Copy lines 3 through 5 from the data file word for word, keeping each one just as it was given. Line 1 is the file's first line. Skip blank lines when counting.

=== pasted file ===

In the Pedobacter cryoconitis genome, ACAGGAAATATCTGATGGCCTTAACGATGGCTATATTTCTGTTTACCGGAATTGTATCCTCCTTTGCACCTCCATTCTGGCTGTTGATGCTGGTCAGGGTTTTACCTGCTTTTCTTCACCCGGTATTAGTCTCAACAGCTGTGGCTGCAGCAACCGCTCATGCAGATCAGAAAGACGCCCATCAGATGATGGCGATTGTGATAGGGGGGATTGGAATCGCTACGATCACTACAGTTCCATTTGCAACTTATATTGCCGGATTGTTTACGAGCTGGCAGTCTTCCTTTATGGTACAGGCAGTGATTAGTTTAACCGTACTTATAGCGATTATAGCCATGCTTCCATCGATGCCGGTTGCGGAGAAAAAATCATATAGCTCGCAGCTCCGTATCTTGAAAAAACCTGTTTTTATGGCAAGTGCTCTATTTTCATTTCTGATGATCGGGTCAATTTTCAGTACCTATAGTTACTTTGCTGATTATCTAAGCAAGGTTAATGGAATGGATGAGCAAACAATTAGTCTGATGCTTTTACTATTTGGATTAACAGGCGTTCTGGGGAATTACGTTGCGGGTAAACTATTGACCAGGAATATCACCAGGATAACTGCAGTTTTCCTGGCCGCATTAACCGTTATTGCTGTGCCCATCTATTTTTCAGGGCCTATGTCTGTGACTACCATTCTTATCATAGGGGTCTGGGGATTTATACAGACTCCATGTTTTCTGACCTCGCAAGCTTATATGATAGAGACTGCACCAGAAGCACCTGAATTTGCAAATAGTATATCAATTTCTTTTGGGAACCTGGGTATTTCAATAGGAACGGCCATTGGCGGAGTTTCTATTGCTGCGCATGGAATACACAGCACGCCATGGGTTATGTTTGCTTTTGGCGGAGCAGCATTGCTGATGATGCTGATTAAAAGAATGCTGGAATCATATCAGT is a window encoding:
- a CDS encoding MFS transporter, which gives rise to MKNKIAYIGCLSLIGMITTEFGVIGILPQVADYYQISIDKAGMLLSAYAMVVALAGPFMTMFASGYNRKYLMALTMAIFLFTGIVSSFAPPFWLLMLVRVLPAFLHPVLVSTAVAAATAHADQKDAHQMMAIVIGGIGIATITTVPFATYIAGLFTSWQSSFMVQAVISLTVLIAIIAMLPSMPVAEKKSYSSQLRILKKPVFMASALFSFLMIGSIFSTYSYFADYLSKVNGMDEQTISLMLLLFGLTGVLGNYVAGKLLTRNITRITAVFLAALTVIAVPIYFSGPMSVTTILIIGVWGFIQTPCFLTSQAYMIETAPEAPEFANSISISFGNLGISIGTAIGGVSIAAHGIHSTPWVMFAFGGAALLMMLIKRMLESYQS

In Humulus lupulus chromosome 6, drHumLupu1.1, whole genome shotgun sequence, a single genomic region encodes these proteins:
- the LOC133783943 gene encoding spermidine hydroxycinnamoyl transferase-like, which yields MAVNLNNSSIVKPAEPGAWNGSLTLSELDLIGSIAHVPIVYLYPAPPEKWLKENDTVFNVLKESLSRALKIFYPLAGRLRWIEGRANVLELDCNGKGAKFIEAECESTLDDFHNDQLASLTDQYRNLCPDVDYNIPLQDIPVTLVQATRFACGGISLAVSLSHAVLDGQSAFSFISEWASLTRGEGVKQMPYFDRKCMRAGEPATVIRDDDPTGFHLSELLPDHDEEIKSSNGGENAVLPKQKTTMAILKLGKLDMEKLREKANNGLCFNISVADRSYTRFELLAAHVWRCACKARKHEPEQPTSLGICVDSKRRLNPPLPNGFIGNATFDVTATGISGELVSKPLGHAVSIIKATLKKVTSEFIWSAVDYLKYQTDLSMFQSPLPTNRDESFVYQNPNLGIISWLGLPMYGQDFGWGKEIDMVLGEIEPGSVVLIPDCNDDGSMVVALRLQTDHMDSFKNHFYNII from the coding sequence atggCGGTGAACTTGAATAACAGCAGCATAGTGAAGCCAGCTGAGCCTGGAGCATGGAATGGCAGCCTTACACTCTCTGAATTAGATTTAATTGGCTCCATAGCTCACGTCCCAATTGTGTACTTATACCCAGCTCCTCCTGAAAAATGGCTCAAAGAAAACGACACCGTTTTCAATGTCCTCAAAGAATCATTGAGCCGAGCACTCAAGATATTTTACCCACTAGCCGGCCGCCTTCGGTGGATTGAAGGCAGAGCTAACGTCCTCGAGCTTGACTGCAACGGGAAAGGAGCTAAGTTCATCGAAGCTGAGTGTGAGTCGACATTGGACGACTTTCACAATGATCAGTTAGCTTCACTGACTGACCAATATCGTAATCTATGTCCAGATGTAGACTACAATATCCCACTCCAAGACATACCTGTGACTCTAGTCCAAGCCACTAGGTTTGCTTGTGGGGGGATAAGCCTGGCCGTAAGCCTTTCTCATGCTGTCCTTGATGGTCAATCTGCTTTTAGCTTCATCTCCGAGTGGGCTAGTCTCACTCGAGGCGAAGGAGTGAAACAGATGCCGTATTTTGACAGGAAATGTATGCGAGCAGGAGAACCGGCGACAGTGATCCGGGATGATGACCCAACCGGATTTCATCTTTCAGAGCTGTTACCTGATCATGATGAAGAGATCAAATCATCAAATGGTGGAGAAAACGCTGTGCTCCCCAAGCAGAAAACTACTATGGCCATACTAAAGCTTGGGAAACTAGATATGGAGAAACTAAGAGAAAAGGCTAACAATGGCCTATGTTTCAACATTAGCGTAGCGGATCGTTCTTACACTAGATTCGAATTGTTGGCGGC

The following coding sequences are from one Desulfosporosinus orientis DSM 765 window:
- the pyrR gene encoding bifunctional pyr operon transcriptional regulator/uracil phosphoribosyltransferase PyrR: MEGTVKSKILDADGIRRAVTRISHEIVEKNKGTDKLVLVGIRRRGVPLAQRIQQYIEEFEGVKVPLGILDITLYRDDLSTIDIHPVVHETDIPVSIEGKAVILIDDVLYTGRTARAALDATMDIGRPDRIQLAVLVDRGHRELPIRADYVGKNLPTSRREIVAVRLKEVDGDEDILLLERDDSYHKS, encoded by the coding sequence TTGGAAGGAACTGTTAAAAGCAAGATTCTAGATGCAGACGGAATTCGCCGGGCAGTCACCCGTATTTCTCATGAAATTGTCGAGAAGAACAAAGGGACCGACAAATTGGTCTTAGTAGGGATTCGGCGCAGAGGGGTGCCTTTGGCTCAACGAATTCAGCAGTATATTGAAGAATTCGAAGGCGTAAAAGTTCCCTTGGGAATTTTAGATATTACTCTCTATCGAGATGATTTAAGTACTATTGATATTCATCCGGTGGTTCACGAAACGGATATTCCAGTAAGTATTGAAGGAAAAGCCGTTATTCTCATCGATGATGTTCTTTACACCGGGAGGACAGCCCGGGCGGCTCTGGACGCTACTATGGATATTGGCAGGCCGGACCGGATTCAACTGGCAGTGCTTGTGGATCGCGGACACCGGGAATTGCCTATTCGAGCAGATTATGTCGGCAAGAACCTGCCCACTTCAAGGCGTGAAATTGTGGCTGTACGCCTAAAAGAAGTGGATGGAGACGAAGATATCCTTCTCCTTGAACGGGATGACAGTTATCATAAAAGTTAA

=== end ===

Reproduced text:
In Humulus lupulus chromosome 6, drHumLupu1.1, whole genome shotgun sequence, a single genomic region encodes these proteins:
- the LOC133783943 gene encoding spermidine hydroxycinnamoyl transferase-like, which yields MAVNLNNSSIVKPAEPGAWNGSLTLSELDLIGSIAHVPIVYLYPAPPEKWLKENDTVFNVLKESLSRALKIFYPLAGRLRWIEGRANVLELDCNGKGAKFIEAECESTLDDFHNDQLASLTDQYRNLCPDVDYNIPLQDIPVTLVQATRFACGGISLAVSLSHAVLDGQSAFSFISEWASLTRGEGVKQMPYFDRKCMRAGEPATVIRDDDPTGFHLSELLPDHDEEIKSSNGGENAVLPKQKTTMAILKLGKLDMEKLREKANNGLCFNISVADRSYTRFELLAAHVWRCACKARKHEPEQPTSLGICVDSKRRLNPPLPNGFIGNATFDVTATGISGELVSKPLGHAVSIIKATLKKVTSEFIWSAVDYLKYQTDLSMFQSPLPTNRDESFVYQNPNLGIISWLGLPMYGQDFGWGKEIDMVLGEIEPGSVVLIPDCNDDGSMVVALRLQTDHMDSFKNHFYNII from the coding sequence atggCGGTGAACTTGAATAACAGCAGCATAGTGAAGCCAGCTGAGCCTGGAGCATGGAATGGCAGCCTTACACTCTCTGAATTAGATTTAATTGGCTCCATAGCTCACGTCCCAATTGTGTACTTATACCCAGCTCCTCCTGAAAAATGGCTCAAAGAAAACGACACCGTTTTCAATGTCCTCAAAGAATCATTGAGCCGAGCACTCAAGATATTTTACCCACTAGCCGGCCGCCTTCGGTGGATTGAAGGCAGAGCTAACGTCCTCGAGCTTGACTGCAACGGGAAAGGAGCTAAGTTCATCGAAGCTGAGTGTGAGTCGACATTGGACGACTTTCACAATGATCAGTTAGCTTCACTGACTGACCAATATCGTAATCTATGTCCAGATGTAGACTACAATATCCCACTCCAAGACATACCTGTGACTCTAGTCCAAGCCACTAGGTTTGCTTGTGGGGGGATAAGCCTGGCCGTAAGCCTTTCTCATGCTGTCCTTGATGGTCAATCTGCTTTTAGCTTCATCTCCGAGTGGGCTAGTCTCACTCGAGGCGAAGGAGTGAAACAGATGCCGTATTTTGACAGGAAATGTATGCGAGCAGGAGAACCGGCGACAGTGATCCGGGATGATGACCCAACCGGATTTCATCTTTCAGAGCTGTTACCTGATCATGATGAAGAGATCAAATCATCAAATGGTGGAGAAAACGCTGTGCTCCCCAAGCAGAAAACTACTATGGCCATACTAAAGCTTGGGAAACTAGATATGGAGAAACTAAGAGAAAAGGCTAACAATGGCCTATGTTTCAACATTAGCGTAGCGGATCGTTCTTACACTAGATTCGAATTGTTGGCGGC

The following coding sequences are from one Desulfosporosinus orientis DSM 765 window: